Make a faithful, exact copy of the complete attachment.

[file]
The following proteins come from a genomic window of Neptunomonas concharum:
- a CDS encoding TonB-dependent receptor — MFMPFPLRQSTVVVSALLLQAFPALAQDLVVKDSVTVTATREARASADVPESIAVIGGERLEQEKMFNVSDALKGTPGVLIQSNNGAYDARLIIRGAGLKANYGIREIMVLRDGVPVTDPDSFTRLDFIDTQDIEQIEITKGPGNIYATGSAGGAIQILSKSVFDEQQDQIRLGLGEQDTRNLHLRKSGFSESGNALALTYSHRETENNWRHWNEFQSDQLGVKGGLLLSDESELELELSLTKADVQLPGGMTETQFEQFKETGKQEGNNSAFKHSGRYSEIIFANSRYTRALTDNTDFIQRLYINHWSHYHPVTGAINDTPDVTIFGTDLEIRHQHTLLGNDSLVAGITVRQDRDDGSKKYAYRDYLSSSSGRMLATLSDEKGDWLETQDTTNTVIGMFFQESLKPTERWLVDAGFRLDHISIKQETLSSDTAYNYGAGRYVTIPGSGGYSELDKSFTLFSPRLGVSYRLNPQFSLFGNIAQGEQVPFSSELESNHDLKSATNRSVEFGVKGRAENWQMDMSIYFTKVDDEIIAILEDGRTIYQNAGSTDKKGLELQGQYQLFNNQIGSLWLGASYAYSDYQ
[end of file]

The following proteins come from a genomic window of Neptunomonas concharum:
- a CDS encoding TonB-dependent receptor — MFMPFPLRQSTVVVSALLLQAFPALAQDLVVKDSVTVTATREARASADVPESIAVIGGERLEQEKMFNVSDALKGTPGVLIQSNNGAYDARLIIRGAGLKANYGIREIMVLRDGVPVTDPDSFTRLDFIDTQDIEQIEITKGPGNIYATGSAGGAIQILSKSVFDEQQDQIRLGLGEQDTRNLHLRKSGFSESGNALALTYSHRETENNWRHWNEFQSDQLGVKGGLLLSDESELELELSLTKADVQLPGGMTETQFEQFKETGKQEGNNSAFKHSGRYSEIIFANSRYTRALTDNTDFIQRLYINHWSHYHPVTGAINDTPDVTIFGTDLEIRHQHTLLGNDSLVAGITVRQDRDDGSKKYAYRDYLSSSSGRMLATLSDEKGDWLETQDTTNTVIGMFFQESLKPTERWLVDAGFRLDHISIKQETLSSDTAYNYGAGRYVTIPGSGGYSELDKSFTLFSPRLGVSYRLNPQFSLFGNIAQGEQVPFSSELESNHDLKSATNRSVEFGVKGRAENWQMDMSIYFTKVDDEIIAILEDGRTIYQNAGSTDKKGLELQGQYQLFNNQIGSLWLGASYAYSDYQ